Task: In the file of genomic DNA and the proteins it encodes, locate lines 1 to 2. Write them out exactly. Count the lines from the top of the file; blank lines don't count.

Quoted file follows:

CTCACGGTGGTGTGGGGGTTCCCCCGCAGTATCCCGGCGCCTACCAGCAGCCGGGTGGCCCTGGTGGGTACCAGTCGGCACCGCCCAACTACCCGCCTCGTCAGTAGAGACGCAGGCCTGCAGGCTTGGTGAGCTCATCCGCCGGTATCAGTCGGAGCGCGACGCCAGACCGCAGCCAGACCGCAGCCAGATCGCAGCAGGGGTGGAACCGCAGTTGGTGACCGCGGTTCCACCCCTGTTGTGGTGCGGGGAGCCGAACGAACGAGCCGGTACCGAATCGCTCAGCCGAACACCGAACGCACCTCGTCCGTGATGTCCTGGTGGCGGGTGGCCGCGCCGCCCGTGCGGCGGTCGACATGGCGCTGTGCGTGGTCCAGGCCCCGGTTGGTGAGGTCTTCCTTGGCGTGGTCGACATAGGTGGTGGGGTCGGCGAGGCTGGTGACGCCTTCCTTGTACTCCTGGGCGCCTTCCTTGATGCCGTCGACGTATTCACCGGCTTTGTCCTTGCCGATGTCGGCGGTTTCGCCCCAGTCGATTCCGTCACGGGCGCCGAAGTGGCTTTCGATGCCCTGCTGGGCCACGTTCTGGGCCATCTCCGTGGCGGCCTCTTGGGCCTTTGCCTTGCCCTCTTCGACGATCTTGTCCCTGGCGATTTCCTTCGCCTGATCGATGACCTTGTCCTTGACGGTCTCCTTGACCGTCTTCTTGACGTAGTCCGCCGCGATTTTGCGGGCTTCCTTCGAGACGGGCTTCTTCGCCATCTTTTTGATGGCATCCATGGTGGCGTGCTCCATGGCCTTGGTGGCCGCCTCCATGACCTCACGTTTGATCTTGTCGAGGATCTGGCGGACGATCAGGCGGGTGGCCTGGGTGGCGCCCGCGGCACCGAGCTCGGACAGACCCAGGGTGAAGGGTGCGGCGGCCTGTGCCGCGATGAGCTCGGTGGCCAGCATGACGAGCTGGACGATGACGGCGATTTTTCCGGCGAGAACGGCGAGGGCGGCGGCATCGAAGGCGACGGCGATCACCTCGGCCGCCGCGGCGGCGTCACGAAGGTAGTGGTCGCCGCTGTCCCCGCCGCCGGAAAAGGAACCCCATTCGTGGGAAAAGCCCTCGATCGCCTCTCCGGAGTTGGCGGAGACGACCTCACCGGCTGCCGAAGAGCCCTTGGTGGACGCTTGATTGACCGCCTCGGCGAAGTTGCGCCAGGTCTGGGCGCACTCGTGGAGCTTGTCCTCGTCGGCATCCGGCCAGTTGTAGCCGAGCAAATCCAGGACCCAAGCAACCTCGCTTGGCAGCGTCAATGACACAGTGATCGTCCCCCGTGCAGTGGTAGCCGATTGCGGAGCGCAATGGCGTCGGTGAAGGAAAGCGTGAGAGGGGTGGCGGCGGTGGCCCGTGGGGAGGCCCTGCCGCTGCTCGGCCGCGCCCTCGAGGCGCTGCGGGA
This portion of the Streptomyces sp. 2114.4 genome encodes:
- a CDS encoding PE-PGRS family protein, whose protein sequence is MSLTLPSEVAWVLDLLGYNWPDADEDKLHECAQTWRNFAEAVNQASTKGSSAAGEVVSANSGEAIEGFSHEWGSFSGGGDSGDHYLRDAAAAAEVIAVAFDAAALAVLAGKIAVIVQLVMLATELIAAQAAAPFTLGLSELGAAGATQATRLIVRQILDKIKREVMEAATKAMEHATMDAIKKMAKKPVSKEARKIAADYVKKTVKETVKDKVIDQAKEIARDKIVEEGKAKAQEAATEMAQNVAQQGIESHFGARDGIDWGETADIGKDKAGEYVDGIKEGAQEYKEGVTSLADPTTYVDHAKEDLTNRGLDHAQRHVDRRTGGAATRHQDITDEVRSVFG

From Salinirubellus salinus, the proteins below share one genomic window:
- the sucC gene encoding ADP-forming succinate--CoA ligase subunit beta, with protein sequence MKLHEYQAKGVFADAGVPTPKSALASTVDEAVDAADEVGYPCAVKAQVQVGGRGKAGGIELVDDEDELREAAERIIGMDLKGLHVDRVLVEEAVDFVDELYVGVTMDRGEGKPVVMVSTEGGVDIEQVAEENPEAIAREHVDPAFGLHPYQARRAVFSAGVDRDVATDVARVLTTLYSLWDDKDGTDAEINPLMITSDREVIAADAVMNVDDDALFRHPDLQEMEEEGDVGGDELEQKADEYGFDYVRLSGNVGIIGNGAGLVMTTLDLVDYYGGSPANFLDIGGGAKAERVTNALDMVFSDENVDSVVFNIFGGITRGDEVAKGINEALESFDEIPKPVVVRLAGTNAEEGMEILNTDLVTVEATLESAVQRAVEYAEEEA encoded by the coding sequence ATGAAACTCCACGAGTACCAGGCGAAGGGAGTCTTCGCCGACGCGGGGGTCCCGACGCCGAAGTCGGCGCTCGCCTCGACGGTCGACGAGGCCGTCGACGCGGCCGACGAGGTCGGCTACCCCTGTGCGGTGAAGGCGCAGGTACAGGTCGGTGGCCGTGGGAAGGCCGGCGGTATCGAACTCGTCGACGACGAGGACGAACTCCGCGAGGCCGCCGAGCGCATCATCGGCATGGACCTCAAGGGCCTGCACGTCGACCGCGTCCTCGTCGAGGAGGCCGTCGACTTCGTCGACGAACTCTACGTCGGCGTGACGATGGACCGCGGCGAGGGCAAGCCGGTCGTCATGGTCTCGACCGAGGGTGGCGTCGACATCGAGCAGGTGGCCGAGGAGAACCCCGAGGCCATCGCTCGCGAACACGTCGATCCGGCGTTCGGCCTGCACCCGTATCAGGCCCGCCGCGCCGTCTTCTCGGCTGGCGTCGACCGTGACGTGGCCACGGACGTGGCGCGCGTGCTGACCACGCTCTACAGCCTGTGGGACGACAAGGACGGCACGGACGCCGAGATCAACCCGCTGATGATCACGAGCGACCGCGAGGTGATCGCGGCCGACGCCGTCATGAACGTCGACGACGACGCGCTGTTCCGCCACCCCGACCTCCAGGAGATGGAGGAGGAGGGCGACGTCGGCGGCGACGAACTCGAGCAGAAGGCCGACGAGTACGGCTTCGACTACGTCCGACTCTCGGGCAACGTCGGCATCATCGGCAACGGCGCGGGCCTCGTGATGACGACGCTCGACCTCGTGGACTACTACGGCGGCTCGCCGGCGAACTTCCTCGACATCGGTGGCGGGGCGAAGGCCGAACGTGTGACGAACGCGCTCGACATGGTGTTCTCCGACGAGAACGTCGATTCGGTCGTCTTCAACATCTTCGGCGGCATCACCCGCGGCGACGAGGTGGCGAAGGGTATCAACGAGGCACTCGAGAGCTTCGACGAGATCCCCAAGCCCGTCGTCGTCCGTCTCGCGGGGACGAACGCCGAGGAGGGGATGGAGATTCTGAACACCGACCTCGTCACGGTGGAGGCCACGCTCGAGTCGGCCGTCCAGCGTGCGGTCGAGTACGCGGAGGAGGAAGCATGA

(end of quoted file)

CTCACGGTGGTGTGGGGGTTCCCCCGCAGTATCCCGGCGCCTACCAGCAGCCGGGTGGCCCTGGTGGGTACCAGTCGGCACCGCCCAACTACCCGCCTCGTCAGTAGAGACGCAGGCCTGCAGGCTTGGTGAGCTCATCCGCCGGTATCAGTCGGAGCGCGACGCCAGACCGCAGCCAGACCGCAGCCAGATCGCAGCAGGGGTGGAACCGCAGTTGGTGACCGCGGTTCCACCCCTGTTGTGGTGCGGGGAGCCGAACGAACGAGCCGGTACCGAATCGCTCAGCCGAACACCGAACGCACCTCGTCCGTGATGTCCTGGTGGCGGGTGGCCGCGCCGCCCGTGCGGCGGTCGACATGGCGCTGTGCGTGGTCCAGGCCCCGGTTGGTGAGGTCTTCCTTGGCGTGGTCGACATAGGTGGTGGGGTCGGCGAGGCTGGTGACGCCTTCCTTGTACTCCTGGGCGCCTTCCTTGATGCCGTCGACGTATTCACCGGCTTTGTCCTTGCCGATGTCGGCGGTTTCGCCCCAGTCGATTCCGTCACGGGCGCCGAAGTGGCTTTCGATGCCCTGCTGGGCCACGTTCTGGGCCATCTCCGTGGCGGCCTCTTGGGCCTTTGCCTTGCCCTCTTCGACGATCTTGTCCCTGGCGATTTCCTTCGCCTGATCGATGACCTTGTCCTTGACGGTCTCCTTGACCGTCTTCTTGACGTAGTCCGCCGCGATTTTGCGGGCTTCCTTCGAGACGGGCTTCTTCGCCATCTTTTTGATGGCATCCATGGTGGCGTGCTCCATGGCCTTGGTGGCCGCCTCCATGACCTCACGTTTGATCTTGTCGAGGATCTGGCGGACGATCAGGCGGGTGGCCTGGGTGGCGCCCGCGGCACCGAGCTCGGACAGACCCAGGGTGAAGGGTGCGGCGGCCTGTGCCGCGATGAGCTCGGTGGCCAGCATGACGAGCTGGACGATGACGGCGATTTTTCCGGCGAGAACGGCGAGGGCGGCGGCATCGAAGGCGACGGCGATCACCTCGGCCGCCGCGGCGGCGTCACGAAGGTAGTGGTCGCCGCTGTCCCCGCCGCCGGAAAAGGAACCCCATTCGTGGGAAAAGCCCTCGATCGCCTCTCCGGAGTTGGCGGAGACGACCTCACCGGCTGCCGAAGAGCCCTTGGTGGACGCTTGATTGACCGCCTCGGCGAAGTTGCGCCAGGTCTGGGCGCACTCGTGGAGCTTGTCCTCGTCGGCATCCGGCCAGTTGTAGCCGAGCAAATCCAGGACCCAAGCAACCTCGCTTGGCAGCGTCAATGACACAGTGATCGTCCCCCGTGCAGTGGTAGCCGATTGCGGAGCGCAATGGCGTCGGTGAAGGAAAGCGTGAGAGGGGTGGCGGCGGTGGCCCGTGGGGAGGCCCTGCCGCTGCTCGGCCGCGCCCTCGAGGCGCTGCGGGA
This portion of the Streptomyces sp. 2114.4 genome encodes: